Theological education can cool your love for the Lord. It’s sad but true. Learning that is not fully integrated into your daily life and patterns of living can lead to spiritual detachment. On the other hand, theological studies that are properly processed over time (with sufficient time for reflection and service) can aid your loving service toward God and others. Before entering into a theological program (seminary, divinity school, or other graduate studies), you need to come up with a plan to help you balance the head knowledge with heart patterns. Blessed Are the Balanced will guide you as you learn to pursue both scholarship and the Kingdom.
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About the Author
Paul Pettit (D.Min., Dallas Theological Seminary) is the president and founder of Dynamic Dads, an organization offering encouragement to fathers. A former sportscaster and youth pastor, he currently serves at Dallas Seminary as director of spiritual formation. Paul enjoys theology, golf, Kansas University basketball, and Texas barbecue. Dr. Todd Mangum (Professor of Theology, Biblical Seminary) has written numerous articles seeking to repair breaches among various segments of Bible-believing Christianity, and advancing a generously orthodox, missional approach to theology and ministry in the postmodern, post-Christian context. Dr. Mangum is ordained and serves frequently as pulpit supply in several churches near his home in Sourderton, PA.
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Blessed are the Balanced: A Seminarian's Guide to Following Jesus in the Academy based on 0 ratings. 1 reviews.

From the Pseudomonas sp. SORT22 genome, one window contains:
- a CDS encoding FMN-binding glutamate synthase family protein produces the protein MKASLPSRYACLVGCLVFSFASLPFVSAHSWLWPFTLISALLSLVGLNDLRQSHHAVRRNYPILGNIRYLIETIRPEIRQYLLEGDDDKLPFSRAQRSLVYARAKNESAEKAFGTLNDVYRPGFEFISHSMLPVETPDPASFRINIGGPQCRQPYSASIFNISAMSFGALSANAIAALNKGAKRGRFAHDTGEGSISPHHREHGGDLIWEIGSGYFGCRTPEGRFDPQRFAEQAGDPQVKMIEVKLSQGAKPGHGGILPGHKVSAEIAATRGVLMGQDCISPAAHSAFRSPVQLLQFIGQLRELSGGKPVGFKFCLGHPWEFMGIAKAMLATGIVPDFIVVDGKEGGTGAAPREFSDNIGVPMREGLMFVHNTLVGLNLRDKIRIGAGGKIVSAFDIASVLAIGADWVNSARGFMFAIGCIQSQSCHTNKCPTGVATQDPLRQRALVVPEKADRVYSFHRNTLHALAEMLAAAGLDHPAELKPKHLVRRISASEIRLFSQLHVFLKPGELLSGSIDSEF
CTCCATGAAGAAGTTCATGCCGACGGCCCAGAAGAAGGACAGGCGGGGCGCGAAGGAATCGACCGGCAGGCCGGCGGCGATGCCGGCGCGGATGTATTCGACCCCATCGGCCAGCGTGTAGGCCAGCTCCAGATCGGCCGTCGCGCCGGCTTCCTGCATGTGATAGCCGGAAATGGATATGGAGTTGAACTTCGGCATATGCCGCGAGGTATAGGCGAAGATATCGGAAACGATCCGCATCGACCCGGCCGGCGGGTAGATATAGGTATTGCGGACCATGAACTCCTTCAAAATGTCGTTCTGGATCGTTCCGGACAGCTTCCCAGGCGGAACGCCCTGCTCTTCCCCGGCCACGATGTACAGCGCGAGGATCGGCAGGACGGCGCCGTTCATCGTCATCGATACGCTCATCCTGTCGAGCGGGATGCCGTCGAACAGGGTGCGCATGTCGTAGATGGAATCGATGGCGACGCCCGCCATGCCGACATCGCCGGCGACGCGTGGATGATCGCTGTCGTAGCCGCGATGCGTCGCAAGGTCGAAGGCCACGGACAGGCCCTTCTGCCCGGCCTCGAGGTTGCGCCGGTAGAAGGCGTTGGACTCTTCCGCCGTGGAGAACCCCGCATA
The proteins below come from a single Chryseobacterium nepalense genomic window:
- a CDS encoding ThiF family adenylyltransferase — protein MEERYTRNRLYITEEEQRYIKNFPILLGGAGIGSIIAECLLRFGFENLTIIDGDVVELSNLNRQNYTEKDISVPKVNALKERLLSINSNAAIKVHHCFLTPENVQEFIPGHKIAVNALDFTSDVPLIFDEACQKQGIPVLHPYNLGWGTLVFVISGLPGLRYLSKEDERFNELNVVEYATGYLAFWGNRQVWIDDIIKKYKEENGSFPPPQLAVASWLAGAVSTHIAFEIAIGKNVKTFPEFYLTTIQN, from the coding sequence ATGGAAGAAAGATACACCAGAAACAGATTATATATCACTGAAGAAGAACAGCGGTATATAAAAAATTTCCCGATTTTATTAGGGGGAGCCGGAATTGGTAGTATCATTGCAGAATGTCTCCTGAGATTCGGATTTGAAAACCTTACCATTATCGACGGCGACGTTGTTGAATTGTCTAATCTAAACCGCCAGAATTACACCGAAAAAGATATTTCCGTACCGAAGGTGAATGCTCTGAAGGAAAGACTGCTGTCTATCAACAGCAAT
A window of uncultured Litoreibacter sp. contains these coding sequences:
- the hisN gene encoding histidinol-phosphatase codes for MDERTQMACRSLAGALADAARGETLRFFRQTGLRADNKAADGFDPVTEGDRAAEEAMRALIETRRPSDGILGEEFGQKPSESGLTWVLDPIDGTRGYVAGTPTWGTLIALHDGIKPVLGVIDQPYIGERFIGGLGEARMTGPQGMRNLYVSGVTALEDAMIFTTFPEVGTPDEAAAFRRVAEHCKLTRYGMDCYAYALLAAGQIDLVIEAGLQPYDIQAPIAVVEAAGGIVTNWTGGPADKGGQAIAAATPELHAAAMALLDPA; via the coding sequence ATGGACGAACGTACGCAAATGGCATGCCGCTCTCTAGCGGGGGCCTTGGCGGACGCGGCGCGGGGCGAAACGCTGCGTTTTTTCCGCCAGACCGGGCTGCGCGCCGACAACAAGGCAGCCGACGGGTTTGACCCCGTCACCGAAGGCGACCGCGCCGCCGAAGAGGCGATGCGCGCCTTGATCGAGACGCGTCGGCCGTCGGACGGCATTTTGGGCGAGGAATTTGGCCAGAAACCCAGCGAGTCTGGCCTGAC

It's been many a year since I traversed the classrooms and hallways of Trinity Evangelical Divinity School. Yet I can remember the battle that went on to keep a vast amount of knowledge from sucking the life out of my affections for Christ. At times, I readily dismissed the 'theologs' who would sit for hours (or at least it seemed so to me) and do nothing but discuss the minutiae of various doctrines. At other times, I would find myself eagerly devouring the content because I knew this was what I was called to do: learn, study, prepare. This is the battle for which both authors are striving to lend assistance to the seminary student. Pettit and Mangum want to lay to rest the worn-out hack about men and women going to 'cemetery' to prepare for ministry. They each long for the student to take the knowledge they are learning and turn it to great devotion and affection for God. It's not an easy task. It's not that seminary professors attempt to suck the life out of their subjects. No; in fact, many of them are very passionate about their subjects. But, when the typical student is going from 'Eschatology & Ecclesiology' for one hour, on to 'Church History: Post-Reformation', followed by another hour of 'Sin, Salvation & Man', and finally, concluding the afternoon with 'Missions 101'; well, that's a vast array of content and it just gets crammed into one's brain quickly. Blessed Are The Balanced seeks to show the vital connection between learning about God and living for God. The authors offer up a chapter on disciplining the head and the heart, which I found, for the most part, helpful. I'm bothered by their inclusion of some 'ancient practices' such as lectio divina and the Jesuit practice of 'examen', disciplines which are not precisely prescribed in Scripture. The chapter on 'Humble Service' was a good addition. 'Knowledge puffs up,' says the apostle; and indeed it can. Nothing lends itself to pride and hubris like the feeling one gets at discovery. Join that with the majority's desire to take this knowledge and go forth to teach others and there are many temptations which can lead to trouble. This chapter is a welcome antidote to that. All in all, I'd say this is a helpful book. If I had to recommend it (which I am doing, by the way), I'd commend it to the pastors in churches where young men & women are giving thought to pursuing seminary. 'Take up and read' and then pass it on to that future student. Also, to the leaders of student advisor/advisee groups (if they still do such things as they did when I was in seminary), read this and keep tabs on your students. Lastly, to seminary professors, I'd offer this and one other piece of advice: at the close of each class session, have two things ready. First, a short devotional thought on the content for that day which fuels the affections of the heart for God. Second, a hymn which gives praise or thanks to God, so the fuel gained can now be ignited in worship.